Saturday was a day bookended with turtles, and the first film in that set was Michael Dudok de Wit’s “The Red Turtle,” a gorgeously animated and achingly emotional film. De Wit’s background has been primarily in shorts (he won an Oscar for his 2001 short “Father and Daughter”), but his feature debut here displays an incredible mastery of the medium.

There isn’t a single spoken word for any of the film’s lean 80-minute run time, but “The Red Turtle” packs more of a punch than dialogue-filled films twice that length. The film starts with a man crashing on a deserted island and follows his attempts to escape back to civilization, and ultimately transforms itself through a wildly inventive but successful twist to become an allegory about love, raising a child, and growing old. The metaphor doesn’t always work, but “The Red Turtle” is a powerful experience not to be missed.


American Honey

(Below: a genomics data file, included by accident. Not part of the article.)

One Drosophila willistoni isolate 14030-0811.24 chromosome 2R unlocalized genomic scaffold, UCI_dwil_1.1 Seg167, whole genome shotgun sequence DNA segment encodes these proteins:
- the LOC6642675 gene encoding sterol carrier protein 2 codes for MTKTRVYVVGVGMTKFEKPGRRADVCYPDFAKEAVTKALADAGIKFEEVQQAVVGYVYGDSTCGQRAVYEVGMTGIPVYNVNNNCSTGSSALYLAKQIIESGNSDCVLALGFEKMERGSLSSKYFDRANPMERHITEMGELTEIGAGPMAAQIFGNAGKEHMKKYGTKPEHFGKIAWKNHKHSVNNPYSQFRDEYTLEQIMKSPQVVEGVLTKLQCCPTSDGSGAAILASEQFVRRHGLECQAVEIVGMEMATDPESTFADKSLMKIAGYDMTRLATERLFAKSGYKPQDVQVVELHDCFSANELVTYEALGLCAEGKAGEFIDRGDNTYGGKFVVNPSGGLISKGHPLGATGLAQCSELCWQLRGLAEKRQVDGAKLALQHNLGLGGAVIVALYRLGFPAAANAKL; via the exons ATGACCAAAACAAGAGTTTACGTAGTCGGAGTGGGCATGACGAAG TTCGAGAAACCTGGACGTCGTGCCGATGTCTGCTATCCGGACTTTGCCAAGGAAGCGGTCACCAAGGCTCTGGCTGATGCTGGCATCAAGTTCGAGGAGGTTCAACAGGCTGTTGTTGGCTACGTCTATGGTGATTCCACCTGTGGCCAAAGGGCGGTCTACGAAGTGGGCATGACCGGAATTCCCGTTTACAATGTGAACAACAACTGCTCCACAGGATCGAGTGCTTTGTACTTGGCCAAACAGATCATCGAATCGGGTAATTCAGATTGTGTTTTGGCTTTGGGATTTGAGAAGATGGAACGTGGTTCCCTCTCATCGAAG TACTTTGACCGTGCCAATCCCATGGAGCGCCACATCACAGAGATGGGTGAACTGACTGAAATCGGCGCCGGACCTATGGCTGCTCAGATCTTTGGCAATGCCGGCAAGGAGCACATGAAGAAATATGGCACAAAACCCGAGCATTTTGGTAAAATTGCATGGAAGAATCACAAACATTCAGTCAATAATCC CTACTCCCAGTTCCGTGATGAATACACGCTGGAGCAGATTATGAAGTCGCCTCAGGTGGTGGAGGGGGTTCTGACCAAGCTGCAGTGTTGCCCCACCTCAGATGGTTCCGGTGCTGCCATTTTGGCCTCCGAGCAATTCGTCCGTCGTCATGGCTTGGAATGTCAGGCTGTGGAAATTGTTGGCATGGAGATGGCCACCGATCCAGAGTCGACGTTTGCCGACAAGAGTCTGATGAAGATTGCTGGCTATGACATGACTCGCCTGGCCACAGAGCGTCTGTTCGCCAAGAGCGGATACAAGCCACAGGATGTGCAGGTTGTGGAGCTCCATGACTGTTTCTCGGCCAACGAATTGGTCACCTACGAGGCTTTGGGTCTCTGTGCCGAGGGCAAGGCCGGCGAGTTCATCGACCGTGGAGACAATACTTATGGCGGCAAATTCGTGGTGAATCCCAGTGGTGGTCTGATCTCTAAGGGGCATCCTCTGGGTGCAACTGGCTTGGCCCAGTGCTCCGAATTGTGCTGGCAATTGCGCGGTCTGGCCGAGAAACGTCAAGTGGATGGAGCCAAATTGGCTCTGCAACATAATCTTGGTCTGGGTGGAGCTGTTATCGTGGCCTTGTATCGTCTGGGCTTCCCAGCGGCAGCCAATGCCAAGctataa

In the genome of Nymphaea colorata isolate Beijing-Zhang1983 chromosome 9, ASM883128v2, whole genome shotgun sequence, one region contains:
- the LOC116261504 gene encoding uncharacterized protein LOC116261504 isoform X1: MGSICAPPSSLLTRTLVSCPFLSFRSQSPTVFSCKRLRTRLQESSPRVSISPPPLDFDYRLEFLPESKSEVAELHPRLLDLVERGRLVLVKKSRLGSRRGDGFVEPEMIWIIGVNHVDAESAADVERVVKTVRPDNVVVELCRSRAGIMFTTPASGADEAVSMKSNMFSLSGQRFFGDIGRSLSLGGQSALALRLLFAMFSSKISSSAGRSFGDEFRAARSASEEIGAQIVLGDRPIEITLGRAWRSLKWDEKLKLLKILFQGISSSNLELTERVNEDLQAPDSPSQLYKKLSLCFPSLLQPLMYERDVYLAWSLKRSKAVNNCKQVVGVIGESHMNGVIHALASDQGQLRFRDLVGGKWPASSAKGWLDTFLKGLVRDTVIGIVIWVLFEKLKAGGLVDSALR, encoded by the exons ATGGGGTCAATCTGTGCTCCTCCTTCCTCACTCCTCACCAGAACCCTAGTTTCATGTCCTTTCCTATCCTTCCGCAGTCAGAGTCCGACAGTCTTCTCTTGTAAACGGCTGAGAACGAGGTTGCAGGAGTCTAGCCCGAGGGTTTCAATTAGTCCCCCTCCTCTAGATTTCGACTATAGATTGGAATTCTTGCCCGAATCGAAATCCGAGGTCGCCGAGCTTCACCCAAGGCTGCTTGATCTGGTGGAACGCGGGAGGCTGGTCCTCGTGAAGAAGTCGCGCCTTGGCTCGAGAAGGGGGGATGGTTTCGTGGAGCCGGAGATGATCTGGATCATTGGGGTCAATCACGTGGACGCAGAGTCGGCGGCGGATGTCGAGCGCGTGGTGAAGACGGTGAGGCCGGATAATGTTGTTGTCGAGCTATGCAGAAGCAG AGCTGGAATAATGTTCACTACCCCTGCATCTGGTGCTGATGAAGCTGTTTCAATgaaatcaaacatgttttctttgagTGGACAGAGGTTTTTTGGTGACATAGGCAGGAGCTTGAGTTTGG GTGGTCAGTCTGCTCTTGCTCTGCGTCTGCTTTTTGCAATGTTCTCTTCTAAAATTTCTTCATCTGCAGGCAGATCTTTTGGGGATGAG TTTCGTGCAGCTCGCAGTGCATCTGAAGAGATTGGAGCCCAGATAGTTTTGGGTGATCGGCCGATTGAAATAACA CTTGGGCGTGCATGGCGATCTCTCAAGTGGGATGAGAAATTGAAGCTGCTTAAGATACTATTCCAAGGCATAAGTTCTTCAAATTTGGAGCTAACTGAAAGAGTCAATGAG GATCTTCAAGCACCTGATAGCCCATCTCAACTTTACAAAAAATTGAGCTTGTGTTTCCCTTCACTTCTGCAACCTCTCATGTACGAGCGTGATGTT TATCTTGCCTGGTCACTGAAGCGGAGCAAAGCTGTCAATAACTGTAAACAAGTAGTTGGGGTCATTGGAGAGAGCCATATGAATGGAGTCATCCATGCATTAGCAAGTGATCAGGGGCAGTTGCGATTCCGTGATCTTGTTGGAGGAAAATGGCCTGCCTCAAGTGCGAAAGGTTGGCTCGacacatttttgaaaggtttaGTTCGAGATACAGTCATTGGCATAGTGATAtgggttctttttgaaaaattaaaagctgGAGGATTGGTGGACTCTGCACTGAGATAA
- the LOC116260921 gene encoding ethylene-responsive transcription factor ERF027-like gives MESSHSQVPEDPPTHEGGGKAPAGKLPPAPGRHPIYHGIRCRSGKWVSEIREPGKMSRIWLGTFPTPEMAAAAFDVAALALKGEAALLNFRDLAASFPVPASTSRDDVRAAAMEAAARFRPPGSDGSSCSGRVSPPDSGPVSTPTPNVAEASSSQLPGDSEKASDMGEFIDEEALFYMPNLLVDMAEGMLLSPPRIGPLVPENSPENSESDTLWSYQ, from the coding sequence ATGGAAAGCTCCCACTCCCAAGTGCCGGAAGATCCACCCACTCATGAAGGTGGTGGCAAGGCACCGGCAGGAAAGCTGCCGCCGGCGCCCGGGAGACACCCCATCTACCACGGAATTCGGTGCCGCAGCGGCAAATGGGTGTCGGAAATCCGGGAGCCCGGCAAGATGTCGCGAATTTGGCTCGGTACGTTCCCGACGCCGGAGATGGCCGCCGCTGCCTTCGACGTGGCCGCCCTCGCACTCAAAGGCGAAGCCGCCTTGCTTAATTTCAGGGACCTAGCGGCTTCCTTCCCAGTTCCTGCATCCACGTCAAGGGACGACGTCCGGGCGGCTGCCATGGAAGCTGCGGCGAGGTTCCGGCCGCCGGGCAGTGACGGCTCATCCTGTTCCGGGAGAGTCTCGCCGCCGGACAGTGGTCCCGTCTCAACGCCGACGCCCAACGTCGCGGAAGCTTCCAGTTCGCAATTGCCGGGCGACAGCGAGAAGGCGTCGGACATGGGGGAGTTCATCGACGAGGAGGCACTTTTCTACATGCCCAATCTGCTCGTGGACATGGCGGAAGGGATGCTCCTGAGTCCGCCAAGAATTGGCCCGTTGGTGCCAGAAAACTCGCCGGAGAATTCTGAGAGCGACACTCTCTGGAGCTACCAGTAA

The second film in the turtle-themed double feature was my most anticipated film of Fantastic Fest: Andrea Arnold’s sprawling epic, “American Honey.” Andrea’s third film has some surface-level parallels with “Fish Tank,” but this is an entirely different film. Newcomer Sasha Lane stars as Star, an 18-year-old dumpster diver eager to break free of her broken home and find a better life for herself. That opportunity comes in the form of a van packed with a group of rambunctious chain-smoking and alcohol-chugging youth. Jake, the leader of the group played by Shia LaBeouf in a career-best performance, offers Star a spot in their business, which consists of going door-to-door across the country selling magazine subscriptions.